“All things in nature are written in the language of mathematics.”
At Christ Church C of E Primary School, we have adopted a mastery approach to the teaching and learning of Mathematics. Underlying this approach is the belief that all children should work together to become fluent mathematicians, able to reason and solve a variety of problems by applying what they have learned in a range of contexts.
We plan to ensure that all children develop a secure and deep understanding of the mathematics they are learning so that future mathematical learning is built on solid foundations. We encourage our children to have a positive mindset and advocate that all children are able to succeed in mathematics, regardless of their prior attainment. We recognise that success is linked to effort, so we challenge and support children to gain a greater depth of understanding, valuing mistakes as a key part of learning.
Our curriculum is mapped out across each term, ensuring longer time is prioritised for key topics. Typically, our lessons are planned to be approximately 45 minutes daily and focus on key learning objectives, which progress from day to day in small steps. We also plan separate skills practice sessions, which are designed to enable our children to become fluent in working with number and the four operations.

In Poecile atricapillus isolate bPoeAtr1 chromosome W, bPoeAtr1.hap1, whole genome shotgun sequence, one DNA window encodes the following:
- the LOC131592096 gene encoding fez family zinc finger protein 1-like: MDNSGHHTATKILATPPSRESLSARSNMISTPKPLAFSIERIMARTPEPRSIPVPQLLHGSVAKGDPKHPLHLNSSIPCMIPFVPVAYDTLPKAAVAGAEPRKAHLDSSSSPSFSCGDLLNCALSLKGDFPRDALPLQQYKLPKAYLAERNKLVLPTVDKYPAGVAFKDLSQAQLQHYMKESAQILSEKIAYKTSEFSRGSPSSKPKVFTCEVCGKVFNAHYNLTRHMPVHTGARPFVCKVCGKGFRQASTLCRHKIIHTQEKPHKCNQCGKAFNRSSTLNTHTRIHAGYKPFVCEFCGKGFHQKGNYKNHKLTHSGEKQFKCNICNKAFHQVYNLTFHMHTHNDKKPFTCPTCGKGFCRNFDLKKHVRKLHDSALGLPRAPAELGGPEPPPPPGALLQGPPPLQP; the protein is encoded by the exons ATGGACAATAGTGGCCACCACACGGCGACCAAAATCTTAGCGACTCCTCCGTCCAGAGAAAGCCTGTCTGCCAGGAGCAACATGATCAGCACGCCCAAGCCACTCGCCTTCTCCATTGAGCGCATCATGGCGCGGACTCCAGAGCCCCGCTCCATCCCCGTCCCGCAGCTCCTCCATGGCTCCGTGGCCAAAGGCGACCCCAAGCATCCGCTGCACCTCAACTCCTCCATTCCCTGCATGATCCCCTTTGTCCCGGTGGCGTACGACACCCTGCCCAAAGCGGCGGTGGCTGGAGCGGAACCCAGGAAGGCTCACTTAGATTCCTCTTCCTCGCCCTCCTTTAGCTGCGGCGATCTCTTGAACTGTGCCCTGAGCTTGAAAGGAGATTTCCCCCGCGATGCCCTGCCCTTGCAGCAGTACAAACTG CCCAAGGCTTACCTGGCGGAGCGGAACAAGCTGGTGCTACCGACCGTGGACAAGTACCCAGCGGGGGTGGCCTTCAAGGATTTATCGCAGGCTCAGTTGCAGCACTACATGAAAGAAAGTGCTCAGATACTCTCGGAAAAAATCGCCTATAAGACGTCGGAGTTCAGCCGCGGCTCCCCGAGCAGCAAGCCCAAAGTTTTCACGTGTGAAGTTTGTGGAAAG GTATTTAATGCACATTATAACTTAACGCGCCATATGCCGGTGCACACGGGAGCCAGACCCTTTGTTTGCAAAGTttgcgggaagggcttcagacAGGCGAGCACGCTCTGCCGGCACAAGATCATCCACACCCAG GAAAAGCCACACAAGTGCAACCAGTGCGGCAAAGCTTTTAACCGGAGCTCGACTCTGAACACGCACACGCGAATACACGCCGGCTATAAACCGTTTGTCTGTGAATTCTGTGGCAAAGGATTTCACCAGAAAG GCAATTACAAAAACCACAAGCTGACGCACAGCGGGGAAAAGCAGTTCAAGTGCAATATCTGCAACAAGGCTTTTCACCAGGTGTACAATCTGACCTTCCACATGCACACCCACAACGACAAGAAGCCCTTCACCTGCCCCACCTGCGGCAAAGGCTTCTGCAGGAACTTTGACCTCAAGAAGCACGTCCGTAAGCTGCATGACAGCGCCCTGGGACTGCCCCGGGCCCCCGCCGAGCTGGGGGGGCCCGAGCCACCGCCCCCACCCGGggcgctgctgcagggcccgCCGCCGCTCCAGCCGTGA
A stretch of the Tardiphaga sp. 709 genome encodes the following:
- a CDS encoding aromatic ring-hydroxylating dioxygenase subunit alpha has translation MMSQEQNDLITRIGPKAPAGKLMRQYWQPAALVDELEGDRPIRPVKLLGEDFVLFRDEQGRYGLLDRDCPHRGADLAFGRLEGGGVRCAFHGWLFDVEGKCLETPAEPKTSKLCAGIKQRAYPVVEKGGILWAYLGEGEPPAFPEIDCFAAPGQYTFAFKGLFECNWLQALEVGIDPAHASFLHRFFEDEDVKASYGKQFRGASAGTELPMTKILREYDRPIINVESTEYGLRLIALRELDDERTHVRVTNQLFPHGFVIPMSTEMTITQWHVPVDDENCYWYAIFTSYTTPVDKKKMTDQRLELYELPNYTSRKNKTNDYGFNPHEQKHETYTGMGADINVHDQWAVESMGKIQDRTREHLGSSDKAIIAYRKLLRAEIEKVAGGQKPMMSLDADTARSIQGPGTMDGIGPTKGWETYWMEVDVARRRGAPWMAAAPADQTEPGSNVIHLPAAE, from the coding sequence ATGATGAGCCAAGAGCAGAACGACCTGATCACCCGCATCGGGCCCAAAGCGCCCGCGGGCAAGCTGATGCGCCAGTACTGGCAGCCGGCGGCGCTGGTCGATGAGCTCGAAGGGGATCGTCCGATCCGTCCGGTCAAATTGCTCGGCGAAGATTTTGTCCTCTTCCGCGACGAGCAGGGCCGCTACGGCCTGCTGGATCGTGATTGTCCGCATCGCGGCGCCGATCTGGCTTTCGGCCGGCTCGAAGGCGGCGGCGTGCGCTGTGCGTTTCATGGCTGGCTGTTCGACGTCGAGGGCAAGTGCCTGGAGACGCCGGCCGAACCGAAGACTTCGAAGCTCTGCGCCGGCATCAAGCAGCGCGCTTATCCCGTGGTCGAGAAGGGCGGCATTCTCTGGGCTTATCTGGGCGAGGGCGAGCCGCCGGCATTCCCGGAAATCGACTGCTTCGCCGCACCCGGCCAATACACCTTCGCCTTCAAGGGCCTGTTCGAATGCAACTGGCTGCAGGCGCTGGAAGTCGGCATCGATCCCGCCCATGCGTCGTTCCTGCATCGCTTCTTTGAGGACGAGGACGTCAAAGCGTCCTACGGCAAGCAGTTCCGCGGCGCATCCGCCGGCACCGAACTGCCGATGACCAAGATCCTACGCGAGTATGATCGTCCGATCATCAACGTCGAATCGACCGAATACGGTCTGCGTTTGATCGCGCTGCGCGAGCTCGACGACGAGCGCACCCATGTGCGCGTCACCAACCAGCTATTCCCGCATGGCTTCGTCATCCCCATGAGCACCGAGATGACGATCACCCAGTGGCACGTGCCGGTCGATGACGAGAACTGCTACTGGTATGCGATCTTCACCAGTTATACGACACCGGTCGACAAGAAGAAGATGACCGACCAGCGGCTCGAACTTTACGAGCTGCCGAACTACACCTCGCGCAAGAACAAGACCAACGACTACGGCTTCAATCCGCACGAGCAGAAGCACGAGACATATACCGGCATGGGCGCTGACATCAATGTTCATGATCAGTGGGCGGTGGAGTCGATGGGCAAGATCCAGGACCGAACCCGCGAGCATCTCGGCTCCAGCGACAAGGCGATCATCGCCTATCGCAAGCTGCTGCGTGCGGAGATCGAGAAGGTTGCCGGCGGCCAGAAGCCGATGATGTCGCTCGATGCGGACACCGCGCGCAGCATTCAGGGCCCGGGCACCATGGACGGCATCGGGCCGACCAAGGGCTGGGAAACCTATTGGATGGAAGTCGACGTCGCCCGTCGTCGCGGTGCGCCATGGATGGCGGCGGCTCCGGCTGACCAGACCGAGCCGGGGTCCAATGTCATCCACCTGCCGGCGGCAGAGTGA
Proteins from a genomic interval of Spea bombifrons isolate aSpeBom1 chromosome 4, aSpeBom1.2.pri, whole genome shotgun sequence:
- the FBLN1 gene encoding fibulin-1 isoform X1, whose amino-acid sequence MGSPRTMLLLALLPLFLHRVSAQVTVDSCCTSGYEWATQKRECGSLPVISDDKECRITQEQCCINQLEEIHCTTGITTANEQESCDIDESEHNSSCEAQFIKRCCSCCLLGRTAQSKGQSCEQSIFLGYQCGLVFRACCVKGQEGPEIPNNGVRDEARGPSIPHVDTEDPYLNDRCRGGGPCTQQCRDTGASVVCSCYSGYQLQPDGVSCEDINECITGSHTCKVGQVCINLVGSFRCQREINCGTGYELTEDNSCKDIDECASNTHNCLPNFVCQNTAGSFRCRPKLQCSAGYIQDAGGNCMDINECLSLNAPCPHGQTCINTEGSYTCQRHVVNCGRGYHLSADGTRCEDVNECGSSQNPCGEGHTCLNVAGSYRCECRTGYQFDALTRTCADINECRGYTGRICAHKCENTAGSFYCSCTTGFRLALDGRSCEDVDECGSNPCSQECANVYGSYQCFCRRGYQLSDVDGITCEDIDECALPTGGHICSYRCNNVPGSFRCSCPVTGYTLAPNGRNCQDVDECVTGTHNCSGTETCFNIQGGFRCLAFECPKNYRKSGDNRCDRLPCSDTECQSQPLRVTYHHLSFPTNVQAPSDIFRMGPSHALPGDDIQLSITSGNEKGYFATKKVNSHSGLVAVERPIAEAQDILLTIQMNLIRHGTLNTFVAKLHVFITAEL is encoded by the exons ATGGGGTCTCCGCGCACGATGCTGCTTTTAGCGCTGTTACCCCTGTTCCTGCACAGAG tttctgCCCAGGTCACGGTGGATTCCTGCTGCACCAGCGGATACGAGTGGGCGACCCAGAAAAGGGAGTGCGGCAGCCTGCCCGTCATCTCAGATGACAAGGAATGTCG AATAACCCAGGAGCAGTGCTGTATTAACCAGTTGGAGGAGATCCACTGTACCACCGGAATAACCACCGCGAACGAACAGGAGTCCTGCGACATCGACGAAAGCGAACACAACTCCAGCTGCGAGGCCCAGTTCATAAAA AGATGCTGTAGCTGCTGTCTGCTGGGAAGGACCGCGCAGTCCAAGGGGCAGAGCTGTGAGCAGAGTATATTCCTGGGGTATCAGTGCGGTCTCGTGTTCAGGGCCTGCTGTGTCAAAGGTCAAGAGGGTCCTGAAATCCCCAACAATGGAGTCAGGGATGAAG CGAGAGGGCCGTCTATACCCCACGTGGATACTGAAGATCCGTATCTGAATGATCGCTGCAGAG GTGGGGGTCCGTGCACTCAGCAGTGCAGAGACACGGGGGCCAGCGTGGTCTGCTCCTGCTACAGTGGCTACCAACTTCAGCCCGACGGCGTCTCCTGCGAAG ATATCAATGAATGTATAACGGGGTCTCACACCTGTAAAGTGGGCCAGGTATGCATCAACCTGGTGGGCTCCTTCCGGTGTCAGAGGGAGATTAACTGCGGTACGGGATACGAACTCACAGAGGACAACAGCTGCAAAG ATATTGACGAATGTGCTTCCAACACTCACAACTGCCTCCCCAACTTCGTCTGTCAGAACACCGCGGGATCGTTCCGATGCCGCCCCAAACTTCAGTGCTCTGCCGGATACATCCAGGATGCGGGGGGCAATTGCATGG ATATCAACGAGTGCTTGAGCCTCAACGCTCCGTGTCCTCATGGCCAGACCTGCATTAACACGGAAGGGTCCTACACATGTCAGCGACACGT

National Curriculum for Mathematics in England
At Christ Church, we follow the National Curriculum (2014) for Mathematics. In following the curriculum, we aim to ensure children:
Mathematics is an interconnected subject in which pupils need to be able to move fluently between representations of mathematical ideas. The programmes of study are, by necessity, organised into apparently distinct domains, but pupils should make rich connections across mathematical ideas to develop fluency, mathematical reasoning and competence in solving increasingly sophisticated problems. They should also apply their mathematical knowledge to Science and other subjects.
The expectation is that the majority of pupils will move through the programmes of study at broadly the same pace. However, decisions about when to progress should always be based on the security of pupils’ understanding and their readiness to progress to the next stage. Pupils who grasp concepts rapidly should be challenged through being offered rich and sophisticated problems before any acceleration through new content. Those who are not sufficiently fluent with earlier material should consolidate their understanding, including through additional practice, before moving on.